TMI shuts down, local officials predict economic hit
A closure event for the Three Mile Island was sponsored by Clean Jobs for Pennsylvania. William Kalina, 717-505-5449/@BillKalina
LONDONDERRY TOWNSHIP— The mood Friday was somber as about 50 area residents, local officials and Exelon employees looked out at the steam billowing from Three Mile Island's towers one last time.
Forty-five years since Unit 1 began operating, the Dauphin County nuclear plant closed prematurely — though it could have generated electricity for another 15 years or more, said county Commissioner Mike Pries.
"I stand before you today with a very heavy heart," he said.
At noon Friday, Sept. 20, TMI produced its final watt — setting a new site record for 709 continuous days of problem-free operation — as it was disconnected from the power grid, said Dave Marcheskie, communications manager for Unit 1.
The site of a partial meltdown at its Unit 2 reactor in 1979, TMI was an inflection point for nuclear power in the United States.
Two years ago, Clean Jobs for Pennsylvania — a coalition formed to advocate for saving the plant — sounded the alarm, and last year announced the clock was ticking.
Following its closure, surrounding communities are set to lose the benefits of an annual $60 million in payroll and about $1 million in property taxes.
"Probably (one of things that I found most) difficult is hearing the stories from our neighbors and our friends who have to pick up roots, dislodge their families and move to other parts of the state, to other states or even other parts of the country," said Anna Dale, chair of the board of supervisors in Londonderry Township.
Environmental impacts will surely be felt, too, Dale said, citing a recent American Lung Association article in which the Harrisburg-York-Lebanon metro area ranked 24th most polluted in the nation — a small step up from 15th last year.
"And it was all avoidable," Pries said, referring to recent legislation that could have essentially subsidized the plant through alternative energy credits.
"I can't tell you how sorry I am," said state Rep. Thomas Mehaffie, R-Dauphin, who sponsored one of those bills, HB 11. "We the Legislature let you down."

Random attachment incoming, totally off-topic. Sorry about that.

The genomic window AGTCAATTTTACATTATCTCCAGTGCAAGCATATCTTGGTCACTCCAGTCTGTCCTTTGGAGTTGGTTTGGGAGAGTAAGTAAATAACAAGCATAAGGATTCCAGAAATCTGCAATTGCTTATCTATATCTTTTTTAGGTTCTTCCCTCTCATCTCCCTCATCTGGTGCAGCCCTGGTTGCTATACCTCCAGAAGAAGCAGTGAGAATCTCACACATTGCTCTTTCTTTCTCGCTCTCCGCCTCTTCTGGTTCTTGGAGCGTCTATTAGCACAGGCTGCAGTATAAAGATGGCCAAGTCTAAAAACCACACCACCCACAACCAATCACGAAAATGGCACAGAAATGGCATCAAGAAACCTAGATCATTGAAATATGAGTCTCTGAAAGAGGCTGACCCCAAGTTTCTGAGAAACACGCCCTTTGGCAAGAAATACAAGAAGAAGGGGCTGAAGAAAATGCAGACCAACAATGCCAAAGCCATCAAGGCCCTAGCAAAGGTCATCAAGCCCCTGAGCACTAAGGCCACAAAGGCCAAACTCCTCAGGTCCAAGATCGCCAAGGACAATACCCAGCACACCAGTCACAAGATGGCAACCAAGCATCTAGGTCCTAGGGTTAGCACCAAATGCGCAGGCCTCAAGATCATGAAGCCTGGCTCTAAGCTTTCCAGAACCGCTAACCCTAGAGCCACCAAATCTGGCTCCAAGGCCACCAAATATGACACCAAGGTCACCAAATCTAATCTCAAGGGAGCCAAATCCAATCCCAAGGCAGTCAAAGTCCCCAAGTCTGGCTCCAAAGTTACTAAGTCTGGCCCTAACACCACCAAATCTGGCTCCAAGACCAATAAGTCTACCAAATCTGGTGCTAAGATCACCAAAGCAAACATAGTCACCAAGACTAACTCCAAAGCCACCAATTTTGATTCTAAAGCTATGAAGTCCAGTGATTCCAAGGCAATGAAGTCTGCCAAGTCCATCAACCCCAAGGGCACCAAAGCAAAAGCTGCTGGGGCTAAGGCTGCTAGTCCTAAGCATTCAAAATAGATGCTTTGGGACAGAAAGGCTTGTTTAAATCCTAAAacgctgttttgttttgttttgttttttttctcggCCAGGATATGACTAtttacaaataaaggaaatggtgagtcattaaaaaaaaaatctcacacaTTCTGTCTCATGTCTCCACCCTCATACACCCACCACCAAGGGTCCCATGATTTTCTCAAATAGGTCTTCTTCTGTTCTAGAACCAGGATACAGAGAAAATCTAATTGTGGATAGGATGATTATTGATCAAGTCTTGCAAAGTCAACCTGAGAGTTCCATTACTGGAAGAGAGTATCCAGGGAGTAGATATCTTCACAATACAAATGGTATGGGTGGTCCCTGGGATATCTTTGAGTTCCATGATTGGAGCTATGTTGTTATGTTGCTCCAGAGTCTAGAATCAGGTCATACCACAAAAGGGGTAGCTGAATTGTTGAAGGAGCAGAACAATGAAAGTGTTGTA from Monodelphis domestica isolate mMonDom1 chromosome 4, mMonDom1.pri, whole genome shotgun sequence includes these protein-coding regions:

Mehaffie said there has been no movement on the bill but much discussion with environmental groups, which are open to nuclear being in the mix. Finding a consensus is key, and now it's up to First Energy Solutions — owner of the Beaver Valley plant due to shut down in early 2021 — to work with the Legislature.
"It always comes down to a cost factor," Mehaffie said, while noting that a pro-jobs legislation package that passed without his vote encourages manufacturers using methane to invest in Pennsylvania through a tax credit, which he says supports one subsidy over another.
"I was raised on wages earned at TMI," said Joe Gusler, president of the Central Pennsylvania Building and Construction Trades Council. "I'm angry because our Legislature failed to do what was necessary to keep TMI operating."
Born and raised in Harrisburg, Don Robson — now living in Marietta, Lancaster County,— said he never would have imagined the plant would shut down. He lived through the accident in 1979 and said he's always ridden his bike past the stacks.
"I am very disappointed," he said of the closure. He and his son, Don Robson Jr., came out Friday in support of the plant, remembering it as a bedrock of the community.
Friday's closure was not a surprise to local officials, said Londonderry Township manager Stephan Letavic. He said that he's been preparing for the transition since the announced closure two years ago, but it will still be difficult.
Londonderry Township has adjusted its budget, left five full-time positions vacant, cut the township's parks programming and identified a corridor zoned for redevelopment to recruit some businesses to locate in the township, he said.
"I think there's going to be a negative economic impact to us for the next three to five years, at least." Letavic said.
And there's more than just the 675 jobs lost at the plant, but also the 1,200 skilled union laborers who would have arrived Friday at the plant for its biannual refueling — staying on average 36,000 room nights.
Letavic said it's not only an economic loss, however, but a human loss. Exelon was not a nameless, faceless corporation — "we know these folks," he said.
"I am pleased to share that every employee who wanted to remain with the company has secured another position within Exelon," Marcheskie said.
Effects will be felt long-term, Letavic said.
Communities surrounding Vermont Yankee Nuclear Power Station — the Vernon, Vermont, plant that closed in 2014 — has still not recovered financially, he said. And other factors might come into play that could extend the recovery period in the communities near TMI, especially if a recession hits.
Mehaffie said in order to prevent a closure in Beaver Valley, legislation would likely have to be passed by August.